Another campaign that got a Titanium Lion was also experiential (out of the three Titaniums, two were definitely experiential and the third was very, very close). Check it out here. This work for VW took place in the real world, with only a hidden camera capturing people engaging with a brand in a deep and meaningful way. Here’s the write-up for that:
Our challenge was to drive interest for Volkswagen BlueMotion – a range of car innovations that lowers environmental impact without compromising on the joy of driving. Our original solution to this was The Fun Theory – that fun can change human behaviour for the better – a global success we wanted to build on. Our competition, The Fun Theory Award, had previously received hundreds of amazing competition entries from over 35 countries. But the winning idea had come from Kevin Richardson, a San Francisco-resident who came up with the Speed Camera Lottery. Kevin’s idea revolved around fining speeding drivers and rewarding those that obeyed traffic regulations through a lottery, where the winnings came from the speeding drivers fines. We decided to give back to the Fun Theory community and test if the Fun Theory could make a difference in keeping drivers safe, by making Kevin’s idea reality. The Speed Camera Lottery was launched in Stockholm.
The Speed Camera Lottery reduced the average speed of traffic on a busy Stockholm road by 21.6% – equivalent to 6.8km/h. The campaign sparked debate around how fun could change behaviour on the roads for the better, both in Sweden and around the globe – generating amazing PR for Volkswagen. And Volkswagen’s share of the eco car market in Sweden grew by 84%. (source: bilsweden.se) We had increased the Fun Theory’s momentum, rewarded our loyal fans by realizing an idea directly from the global Fun Theory community, and continued to reinforce the visionary thinking behind BlueMotion Technologies.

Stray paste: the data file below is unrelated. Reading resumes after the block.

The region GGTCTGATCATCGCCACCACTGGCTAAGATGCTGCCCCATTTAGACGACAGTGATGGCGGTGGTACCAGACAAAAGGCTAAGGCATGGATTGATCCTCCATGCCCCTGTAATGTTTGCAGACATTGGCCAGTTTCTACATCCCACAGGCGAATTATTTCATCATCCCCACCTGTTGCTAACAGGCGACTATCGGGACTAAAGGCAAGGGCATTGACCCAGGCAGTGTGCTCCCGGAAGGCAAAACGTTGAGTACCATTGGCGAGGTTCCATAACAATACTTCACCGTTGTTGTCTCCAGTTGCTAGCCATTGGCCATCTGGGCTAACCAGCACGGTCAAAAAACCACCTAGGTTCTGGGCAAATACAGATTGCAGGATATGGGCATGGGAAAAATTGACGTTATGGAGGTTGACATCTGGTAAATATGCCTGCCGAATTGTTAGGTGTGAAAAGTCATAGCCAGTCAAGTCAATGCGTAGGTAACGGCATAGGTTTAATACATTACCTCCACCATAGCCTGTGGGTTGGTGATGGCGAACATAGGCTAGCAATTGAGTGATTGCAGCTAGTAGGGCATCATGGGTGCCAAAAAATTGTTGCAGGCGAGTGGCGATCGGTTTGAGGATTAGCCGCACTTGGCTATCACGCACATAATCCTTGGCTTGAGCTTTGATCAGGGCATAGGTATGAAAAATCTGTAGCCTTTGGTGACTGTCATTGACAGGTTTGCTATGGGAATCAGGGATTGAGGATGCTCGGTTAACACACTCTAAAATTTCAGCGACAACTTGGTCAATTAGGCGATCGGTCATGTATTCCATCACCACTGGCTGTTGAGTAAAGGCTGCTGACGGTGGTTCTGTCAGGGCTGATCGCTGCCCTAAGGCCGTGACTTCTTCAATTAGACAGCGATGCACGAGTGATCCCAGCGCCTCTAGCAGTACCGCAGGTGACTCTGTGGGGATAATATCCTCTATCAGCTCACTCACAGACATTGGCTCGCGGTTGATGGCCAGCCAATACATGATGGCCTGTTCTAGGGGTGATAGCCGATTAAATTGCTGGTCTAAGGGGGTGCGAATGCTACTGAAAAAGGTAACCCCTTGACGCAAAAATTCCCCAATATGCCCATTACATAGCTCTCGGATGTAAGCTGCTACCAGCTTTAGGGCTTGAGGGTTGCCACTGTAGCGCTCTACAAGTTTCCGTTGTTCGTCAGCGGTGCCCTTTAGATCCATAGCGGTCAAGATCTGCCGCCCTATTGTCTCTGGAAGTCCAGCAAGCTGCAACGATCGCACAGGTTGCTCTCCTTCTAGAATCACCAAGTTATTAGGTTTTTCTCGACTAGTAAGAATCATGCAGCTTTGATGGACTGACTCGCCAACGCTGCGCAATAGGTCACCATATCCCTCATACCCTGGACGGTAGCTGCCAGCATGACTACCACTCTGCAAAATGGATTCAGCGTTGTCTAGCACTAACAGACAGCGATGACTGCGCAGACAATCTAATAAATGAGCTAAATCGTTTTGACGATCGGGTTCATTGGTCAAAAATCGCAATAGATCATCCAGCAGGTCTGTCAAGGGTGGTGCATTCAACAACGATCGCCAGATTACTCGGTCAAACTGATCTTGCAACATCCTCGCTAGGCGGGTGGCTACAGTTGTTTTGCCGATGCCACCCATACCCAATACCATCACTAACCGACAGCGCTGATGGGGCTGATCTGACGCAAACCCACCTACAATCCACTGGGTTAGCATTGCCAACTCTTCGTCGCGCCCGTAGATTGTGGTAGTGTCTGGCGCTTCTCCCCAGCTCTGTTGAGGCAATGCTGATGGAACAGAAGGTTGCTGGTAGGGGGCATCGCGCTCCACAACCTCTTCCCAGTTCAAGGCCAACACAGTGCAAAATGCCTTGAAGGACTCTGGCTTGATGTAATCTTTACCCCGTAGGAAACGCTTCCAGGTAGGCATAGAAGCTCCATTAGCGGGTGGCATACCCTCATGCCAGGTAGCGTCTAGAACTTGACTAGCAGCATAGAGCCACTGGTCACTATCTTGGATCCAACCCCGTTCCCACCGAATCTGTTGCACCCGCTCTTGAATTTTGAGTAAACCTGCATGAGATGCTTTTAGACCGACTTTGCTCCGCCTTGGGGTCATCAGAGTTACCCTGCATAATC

The Speed Camera Lottery was implemented in collaboration with Sweden’s National Society for Road Safety on a busy road in Stockholm. Over a 3 day period, 24 857 cars passed our speed camera. In a sense, this was our only media channel. But as we had planned, the idea was picked up by the media and the blogosphere, who were also inspired by the idea of using fun and rewards to increase traffic safety. The Speed Camera Lottery was discussed in leading local newspapers, the local TV news, the New York Times and automobile blogs. The Fox News morning show did a special feature on the Speed Camera Lottery. The Lottery was also covered on the BBC World Service, reaching 45 million listeners. A Google search on “Speed Camera Lottery” gave 0 hits before the campaign started. Just one week after it gave 36.600 hits. Today, it’s 287 000 hits.
The more I dive into the other categories at Cannes, the more obvious it becomes that all future brand communications will be based on experiential — or at the very least, have an experiential philosophy deeply integrated into the ideas. If you haven’t checked out the winners, please do. You’ll see what I mean. The list is found here.